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How Long Do You Have to File a Personal Injury Claim in Montana?

When a person sustains an injury caused by the actions of another individual, entity, or business, they may need to file a personal injury claim in order to recover compensation. However, personal injury claims must be filed within a specified amount of time, per Montana law. Failing to abide by the personal injury statute of limitations in the state will likely result in an injury victim becoming unable to recover compensation for their losses.

The Montana Personal Injury Statute of Limitations

Montana state law specifies that personal injury claims must be filed within three years from the date an injury occurs. This time limit applies to most types of injury claims, but there are a few exceptions. For example, if the injured individual is a minor under the age of 18, then the statute of limitations clock will not begin ticking until the individual turns 18 years of age.

Montana Car Accident Statute of Limitations

In some states, the statute of limitations for vehicle accidents differs from the overall personal injury statute of limitations. However, in Montana, car accident victims also have three years from the date the incident occurs to file their claim against the alleged negligent party. However, if individuals need to file a lawsuit against another party to recover property damage compensation after a vehicle accident, then the lawsuit must be filed within two years after the incident.

Why You Should File Your Claim Quickly

We strongly encourage individuals to file their personal injury claim in civil court as quickly as possible. Waiting to file the claim could significantly jeopardize the eventual outcome of the case. First, insurance carriers typically have their own internal reporting deadlines, and these are usually very short. In order to have the best chance of recovering fair compensation through an insurance settlement, individuals should at least notify the insurance carrier about the incident.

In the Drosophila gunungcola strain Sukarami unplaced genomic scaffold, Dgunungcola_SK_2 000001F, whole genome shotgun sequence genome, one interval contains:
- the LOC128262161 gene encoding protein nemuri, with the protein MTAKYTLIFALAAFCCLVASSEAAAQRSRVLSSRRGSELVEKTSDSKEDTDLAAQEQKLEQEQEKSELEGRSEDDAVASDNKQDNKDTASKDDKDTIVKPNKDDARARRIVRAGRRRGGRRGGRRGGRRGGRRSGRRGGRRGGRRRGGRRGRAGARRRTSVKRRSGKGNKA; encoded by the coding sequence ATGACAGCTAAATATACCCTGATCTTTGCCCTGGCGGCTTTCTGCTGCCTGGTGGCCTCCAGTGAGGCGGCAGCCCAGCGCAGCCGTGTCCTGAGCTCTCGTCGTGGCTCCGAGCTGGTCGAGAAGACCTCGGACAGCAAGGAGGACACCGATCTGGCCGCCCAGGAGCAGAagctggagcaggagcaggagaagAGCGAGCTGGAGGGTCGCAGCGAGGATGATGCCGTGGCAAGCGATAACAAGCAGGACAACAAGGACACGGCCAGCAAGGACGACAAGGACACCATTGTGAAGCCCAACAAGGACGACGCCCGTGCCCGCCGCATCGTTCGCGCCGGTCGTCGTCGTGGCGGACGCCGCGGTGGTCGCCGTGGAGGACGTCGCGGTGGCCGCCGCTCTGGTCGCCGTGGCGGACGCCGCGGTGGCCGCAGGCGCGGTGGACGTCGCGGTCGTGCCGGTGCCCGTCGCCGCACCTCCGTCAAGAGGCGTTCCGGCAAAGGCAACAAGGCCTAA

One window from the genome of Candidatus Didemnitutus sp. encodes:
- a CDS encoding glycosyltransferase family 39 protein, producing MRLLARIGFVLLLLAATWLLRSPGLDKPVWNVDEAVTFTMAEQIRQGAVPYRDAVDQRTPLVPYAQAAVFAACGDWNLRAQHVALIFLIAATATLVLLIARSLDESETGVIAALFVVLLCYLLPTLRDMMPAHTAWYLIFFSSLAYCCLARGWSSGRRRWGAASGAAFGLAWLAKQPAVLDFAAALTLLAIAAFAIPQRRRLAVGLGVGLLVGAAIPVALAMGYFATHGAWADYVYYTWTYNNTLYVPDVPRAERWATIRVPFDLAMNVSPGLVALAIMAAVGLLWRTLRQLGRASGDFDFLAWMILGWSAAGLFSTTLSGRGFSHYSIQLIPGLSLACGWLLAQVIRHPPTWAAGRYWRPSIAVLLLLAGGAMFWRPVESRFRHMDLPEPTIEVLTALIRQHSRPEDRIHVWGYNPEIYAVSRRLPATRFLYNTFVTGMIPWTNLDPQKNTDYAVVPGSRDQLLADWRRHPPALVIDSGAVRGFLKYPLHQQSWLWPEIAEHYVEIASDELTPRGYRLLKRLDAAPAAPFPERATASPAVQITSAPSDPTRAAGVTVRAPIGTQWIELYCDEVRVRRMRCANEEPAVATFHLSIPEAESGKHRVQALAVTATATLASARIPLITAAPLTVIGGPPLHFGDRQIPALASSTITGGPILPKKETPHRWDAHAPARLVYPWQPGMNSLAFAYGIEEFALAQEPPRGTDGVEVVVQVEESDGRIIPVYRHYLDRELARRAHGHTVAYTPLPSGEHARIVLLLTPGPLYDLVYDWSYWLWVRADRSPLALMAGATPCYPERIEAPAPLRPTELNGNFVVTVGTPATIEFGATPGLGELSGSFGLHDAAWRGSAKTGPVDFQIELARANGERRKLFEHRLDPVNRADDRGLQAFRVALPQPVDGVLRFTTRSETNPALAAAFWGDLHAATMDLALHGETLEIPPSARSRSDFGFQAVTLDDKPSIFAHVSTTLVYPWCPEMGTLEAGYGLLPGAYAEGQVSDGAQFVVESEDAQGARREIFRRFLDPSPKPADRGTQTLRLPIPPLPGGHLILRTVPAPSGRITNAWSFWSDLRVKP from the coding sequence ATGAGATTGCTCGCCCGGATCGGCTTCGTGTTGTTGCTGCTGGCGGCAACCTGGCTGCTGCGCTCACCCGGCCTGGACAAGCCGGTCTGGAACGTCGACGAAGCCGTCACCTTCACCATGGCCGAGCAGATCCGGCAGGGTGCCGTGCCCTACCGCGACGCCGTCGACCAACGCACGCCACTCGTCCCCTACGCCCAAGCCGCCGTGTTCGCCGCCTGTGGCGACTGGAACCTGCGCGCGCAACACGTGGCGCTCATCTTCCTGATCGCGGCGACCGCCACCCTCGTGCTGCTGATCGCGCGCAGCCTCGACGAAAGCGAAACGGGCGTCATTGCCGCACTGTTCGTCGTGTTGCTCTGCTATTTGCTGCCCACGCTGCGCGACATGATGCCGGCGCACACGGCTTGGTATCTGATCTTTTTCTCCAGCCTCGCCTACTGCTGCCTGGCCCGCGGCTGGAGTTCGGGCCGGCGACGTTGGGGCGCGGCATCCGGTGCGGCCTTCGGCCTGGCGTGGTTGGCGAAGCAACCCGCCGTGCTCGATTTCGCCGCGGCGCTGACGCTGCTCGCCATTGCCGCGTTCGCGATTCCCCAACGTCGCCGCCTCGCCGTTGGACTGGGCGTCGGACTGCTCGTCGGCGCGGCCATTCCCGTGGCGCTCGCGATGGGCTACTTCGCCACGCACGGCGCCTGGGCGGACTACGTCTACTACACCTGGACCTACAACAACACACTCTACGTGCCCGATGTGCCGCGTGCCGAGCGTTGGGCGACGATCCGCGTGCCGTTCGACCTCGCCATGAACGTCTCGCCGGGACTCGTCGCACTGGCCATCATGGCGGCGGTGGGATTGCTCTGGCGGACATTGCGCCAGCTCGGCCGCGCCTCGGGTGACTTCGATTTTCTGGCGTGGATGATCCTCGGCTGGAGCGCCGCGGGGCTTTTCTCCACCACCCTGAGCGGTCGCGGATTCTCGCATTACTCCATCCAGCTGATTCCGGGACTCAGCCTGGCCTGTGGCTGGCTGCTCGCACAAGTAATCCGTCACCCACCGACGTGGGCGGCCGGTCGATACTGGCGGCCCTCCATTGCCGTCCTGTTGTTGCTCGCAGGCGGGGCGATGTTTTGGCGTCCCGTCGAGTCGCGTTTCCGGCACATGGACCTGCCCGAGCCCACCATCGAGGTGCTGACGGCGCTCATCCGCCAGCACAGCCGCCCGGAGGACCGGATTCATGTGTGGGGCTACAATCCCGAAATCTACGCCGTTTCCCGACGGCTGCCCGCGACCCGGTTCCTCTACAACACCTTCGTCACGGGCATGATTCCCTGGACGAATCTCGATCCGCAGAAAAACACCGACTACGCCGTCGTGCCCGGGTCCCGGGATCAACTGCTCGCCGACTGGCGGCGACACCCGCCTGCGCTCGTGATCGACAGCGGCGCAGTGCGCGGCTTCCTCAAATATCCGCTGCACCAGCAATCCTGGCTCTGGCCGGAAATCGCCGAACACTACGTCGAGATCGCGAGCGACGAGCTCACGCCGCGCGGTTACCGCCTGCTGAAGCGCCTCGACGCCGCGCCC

Another significant benefit of filing the claim relatively soon after the incident occurs is evidence preservation. Unfortunately, as time goes on after an incident occurs, evidence can disappear, and memories can fade. The quicker a claim goes through the investigation process, the easier it is to properly determine liability for the incident.

Be Wary of Early Settlement Offers

If you file your personal injury claim with an insurance carrier or file a lawsuit in civil court against another party, we want you to remain wary of any early settlement offers that come your way. One of the main tactics insurance carriers use to limit how much compensation they pay out is to make a fairly quick settlement offer soon after the claim gets met. Typically, these early settlement offers do not reflect the actual value of the case.

If you receive an early settlement offer, we encourage you to have it reviewed by a skilled personal injury lawyer who has experience handling complex claims. An attorney can help you understand whether or not accepting a settlement offer is in your best interest or whether you should move forward with the claim against the other party.